The value of ERC-20 tokens is that they all have a standard set of functions which allow you to interact with each of them in the exact same way. This is why there is so much hype around new Ethereum application which use ERC-20 tokens: there is nearly zero effort to add these tokens to existing platforms like Cryptocurrency Exchanges which means smoother adoption, easier to sell/track, and of course more hype ($$$).

What does it take to be ERC-20 compliant?

Not much really. You just need to expose the non-optional methods and events described here. Beyond the core ERC-20 standard, there are also standard optional parameters which are intended for humans. See here:

In other words. This is intended for deployment in something like a Token Factory or Mist wallet, and then used by humans.
Imagine coins, currencies, shares, voting weight, etc.
Machine-based, rapid creation of many tokens would not necessarily need these extra features or will be minted in other manners.

1) Initial Finite Supply (upon creation one specifies how much is minted).
2) In the absence of a token registry: Optional Decimal, Symbol & Name.
3) Optional approveAndCall() functionality to notify a contract if an approval() has occurred.

This is the “Human Standard Token”, which of course is a super-set of the ERC-20 standard. Additionally, many tokens have a version() function which is also available in the ABI provided below.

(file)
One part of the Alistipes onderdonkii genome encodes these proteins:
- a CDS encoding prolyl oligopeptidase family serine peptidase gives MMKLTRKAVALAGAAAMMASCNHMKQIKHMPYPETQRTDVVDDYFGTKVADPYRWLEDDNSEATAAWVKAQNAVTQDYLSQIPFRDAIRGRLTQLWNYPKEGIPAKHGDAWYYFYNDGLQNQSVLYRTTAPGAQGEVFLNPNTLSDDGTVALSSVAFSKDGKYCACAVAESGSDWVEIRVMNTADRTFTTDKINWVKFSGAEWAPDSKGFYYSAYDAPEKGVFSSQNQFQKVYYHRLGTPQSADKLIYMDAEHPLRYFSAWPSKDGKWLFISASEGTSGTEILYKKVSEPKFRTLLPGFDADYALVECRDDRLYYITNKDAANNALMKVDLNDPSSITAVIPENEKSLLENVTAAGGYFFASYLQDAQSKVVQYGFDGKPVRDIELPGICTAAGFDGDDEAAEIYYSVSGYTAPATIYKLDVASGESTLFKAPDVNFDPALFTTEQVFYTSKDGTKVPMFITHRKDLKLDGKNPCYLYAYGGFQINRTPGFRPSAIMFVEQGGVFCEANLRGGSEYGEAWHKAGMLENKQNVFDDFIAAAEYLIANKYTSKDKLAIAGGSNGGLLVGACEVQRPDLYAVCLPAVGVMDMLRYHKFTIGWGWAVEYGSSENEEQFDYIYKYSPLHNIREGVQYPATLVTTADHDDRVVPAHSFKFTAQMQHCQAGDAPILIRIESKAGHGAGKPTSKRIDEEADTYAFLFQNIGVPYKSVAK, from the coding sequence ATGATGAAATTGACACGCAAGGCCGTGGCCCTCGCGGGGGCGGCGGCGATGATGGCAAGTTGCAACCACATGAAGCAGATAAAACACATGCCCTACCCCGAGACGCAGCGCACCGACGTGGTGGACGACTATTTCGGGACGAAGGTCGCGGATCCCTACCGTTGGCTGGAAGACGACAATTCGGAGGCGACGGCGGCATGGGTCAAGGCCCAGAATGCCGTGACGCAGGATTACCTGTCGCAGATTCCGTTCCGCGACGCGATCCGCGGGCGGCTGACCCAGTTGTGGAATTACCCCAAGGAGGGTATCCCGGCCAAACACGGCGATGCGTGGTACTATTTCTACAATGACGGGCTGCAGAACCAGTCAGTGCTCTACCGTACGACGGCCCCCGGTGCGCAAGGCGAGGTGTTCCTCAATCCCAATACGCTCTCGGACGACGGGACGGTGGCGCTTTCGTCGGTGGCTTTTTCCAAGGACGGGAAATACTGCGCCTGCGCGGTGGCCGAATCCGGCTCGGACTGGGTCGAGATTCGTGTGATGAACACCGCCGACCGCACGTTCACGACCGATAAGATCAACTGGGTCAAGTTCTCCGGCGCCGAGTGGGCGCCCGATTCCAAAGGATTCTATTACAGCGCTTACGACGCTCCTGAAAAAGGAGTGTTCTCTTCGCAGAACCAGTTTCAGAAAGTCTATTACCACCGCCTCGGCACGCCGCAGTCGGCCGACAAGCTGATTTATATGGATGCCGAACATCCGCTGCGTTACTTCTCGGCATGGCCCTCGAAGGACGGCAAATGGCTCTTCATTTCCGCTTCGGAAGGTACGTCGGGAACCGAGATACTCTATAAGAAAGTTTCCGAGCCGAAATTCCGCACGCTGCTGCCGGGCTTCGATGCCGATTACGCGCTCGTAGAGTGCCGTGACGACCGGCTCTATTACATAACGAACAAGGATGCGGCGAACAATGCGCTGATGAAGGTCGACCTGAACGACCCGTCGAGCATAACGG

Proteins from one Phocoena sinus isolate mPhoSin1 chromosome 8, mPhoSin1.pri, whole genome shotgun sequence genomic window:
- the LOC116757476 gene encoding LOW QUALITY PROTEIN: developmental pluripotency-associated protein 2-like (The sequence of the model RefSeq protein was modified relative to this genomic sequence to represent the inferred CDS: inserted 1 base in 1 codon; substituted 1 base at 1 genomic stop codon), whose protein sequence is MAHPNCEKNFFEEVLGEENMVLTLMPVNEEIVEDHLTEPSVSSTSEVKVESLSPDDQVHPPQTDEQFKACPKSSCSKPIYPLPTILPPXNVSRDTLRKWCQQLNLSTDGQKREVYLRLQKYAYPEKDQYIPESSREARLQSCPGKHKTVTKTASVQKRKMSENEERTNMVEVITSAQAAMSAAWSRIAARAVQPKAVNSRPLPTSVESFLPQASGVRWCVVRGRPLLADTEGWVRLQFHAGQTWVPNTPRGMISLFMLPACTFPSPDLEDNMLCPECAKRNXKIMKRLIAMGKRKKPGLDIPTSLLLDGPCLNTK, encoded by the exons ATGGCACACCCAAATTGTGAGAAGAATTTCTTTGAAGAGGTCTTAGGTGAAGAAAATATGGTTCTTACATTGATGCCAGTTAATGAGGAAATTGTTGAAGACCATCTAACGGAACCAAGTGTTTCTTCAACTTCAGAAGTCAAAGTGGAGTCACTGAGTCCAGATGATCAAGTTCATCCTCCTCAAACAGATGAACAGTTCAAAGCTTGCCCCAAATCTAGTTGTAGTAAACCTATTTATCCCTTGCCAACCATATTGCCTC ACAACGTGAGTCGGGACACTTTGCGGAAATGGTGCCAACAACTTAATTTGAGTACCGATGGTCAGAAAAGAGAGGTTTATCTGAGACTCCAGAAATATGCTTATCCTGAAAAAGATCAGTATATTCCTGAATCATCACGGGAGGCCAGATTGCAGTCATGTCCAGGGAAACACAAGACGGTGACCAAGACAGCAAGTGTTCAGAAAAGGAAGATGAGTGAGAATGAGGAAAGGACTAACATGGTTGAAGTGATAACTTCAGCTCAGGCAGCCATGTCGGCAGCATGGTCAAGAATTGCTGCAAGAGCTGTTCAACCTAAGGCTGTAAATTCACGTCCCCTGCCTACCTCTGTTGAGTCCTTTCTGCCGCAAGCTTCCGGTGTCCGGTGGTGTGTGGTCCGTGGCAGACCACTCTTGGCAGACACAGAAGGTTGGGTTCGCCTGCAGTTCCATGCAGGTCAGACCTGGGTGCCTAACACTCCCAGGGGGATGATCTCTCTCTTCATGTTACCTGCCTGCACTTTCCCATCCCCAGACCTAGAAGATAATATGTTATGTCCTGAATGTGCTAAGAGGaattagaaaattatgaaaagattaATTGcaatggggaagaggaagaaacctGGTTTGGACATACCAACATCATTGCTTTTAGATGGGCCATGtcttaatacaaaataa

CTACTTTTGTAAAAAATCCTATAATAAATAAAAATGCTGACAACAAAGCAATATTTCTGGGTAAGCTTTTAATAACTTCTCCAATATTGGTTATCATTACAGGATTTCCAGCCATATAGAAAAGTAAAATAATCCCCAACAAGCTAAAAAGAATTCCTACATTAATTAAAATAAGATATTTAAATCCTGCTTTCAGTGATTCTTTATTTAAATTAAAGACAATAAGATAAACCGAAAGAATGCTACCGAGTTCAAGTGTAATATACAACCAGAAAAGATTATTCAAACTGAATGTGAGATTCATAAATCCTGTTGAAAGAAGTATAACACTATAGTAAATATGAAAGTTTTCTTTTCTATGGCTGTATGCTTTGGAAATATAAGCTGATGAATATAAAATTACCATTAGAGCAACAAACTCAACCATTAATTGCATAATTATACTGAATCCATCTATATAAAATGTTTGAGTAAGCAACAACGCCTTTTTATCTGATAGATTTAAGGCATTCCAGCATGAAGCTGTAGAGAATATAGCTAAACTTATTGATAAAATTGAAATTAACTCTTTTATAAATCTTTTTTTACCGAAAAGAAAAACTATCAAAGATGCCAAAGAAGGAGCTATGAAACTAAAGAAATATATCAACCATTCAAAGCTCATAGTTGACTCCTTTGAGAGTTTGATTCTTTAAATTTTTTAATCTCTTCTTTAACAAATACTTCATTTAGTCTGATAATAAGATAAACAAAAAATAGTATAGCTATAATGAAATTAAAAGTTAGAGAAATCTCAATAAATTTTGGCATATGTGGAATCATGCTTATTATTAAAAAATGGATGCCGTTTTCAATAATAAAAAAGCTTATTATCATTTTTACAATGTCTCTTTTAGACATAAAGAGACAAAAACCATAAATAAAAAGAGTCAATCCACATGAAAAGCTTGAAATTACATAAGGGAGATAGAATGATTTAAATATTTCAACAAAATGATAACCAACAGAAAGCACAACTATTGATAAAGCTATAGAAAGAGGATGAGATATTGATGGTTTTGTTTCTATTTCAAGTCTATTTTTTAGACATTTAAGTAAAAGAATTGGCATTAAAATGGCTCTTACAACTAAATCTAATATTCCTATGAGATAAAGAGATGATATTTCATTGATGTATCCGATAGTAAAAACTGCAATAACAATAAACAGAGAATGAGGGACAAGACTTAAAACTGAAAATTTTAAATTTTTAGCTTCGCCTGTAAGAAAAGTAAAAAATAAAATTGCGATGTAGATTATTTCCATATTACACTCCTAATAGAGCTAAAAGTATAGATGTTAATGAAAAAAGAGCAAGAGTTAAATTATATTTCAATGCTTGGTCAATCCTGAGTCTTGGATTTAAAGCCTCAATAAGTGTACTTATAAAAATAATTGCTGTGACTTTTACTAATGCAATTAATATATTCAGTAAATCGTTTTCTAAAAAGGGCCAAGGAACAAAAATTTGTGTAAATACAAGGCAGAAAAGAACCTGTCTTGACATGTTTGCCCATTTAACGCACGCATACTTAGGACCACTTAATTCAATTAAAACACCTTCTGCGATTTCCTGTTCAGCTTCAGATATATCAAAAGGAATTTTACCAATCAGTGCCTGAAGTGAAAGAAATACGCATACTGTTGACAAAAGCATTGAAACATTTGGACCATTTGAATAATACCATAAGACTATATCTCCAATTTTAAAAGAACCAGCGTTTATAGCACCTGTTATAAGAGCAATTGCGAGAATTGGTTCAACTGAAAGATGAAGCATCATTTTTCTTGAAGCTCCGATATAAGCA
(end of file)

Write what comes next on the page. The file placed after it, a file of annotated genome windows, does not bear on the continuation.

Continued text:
So let’s get it working!

Now that you have sufficient background to understand what is going on, lets actually go and make some calls to ERC-20 token contracts.

To start, you can find the Human Standard Token ABI here on GitHub. The JS file simply puts the ABI JSON object into a varaible called human_standard_token_abi which allows you to really easily use it in a project.

The most basic project that can take advantage of these things would look something like this:

  <meta charset="UTF-8">
  <script type="text/javascript" src="./web3.min.js"></script>
  <script type="text/javascript" src="./human_standard_token_abi.js"></script>
    var web3 = new Web3(new Web3.providers.HttpProvider("<APIKEY>"));

    address = "0x0e2e75240c69495d2b9e768b548db381de2142b9" //From Etherscan
    contractAddress = "0xd26114cd6EE289AccF82350c8d8487fedB8A0C07" //OMG
    contractABI = human_standard_token_abi

    tokenContract = web3.eth.contract(contractABI).at(contractAddress)

  <p>Check the console (F12)</p>

And the output:

What if…

Let’s try a few fringe scenarios with this contract ABI. We will be testing this against OmiseGo.

  • What if we call a contract with a function we defined, but does not exist on the contract?

OMG does not have a version() function, but we define it by default in our human_standard_token_abi. So let’s call it:


“Uncaught Error: new BigNumber() not a base 16 number”

  • What if we call a contract with a function that exists, but we did not define in the ABI?

OMG has the function mintingFinished() which is not part of the Human Standard Token ABI. If we call it, we get the following error:

“Uncaught TypeError: tokenContract.mintingFinished is not a function”


What I hope you learned:

  • The requirements to call an ERC-20 compliant token contract using Web3.js
  • What a Token Contract ABI is on the Ethereum Blockchain
  • Why the ERC-20 standard is pretty great for develeopers
  • How to easily add the human_standard_token_abi to your JavaScript web application

Keep an eye out for my next post, which will detail how to set up Web3.js for JavaScript promises, so we can execute multiple Web3 functions asynchronously. Then we will take both of these pieces, and make a simple web app that can fetch the ERC-20 token balance at an Ethereum address.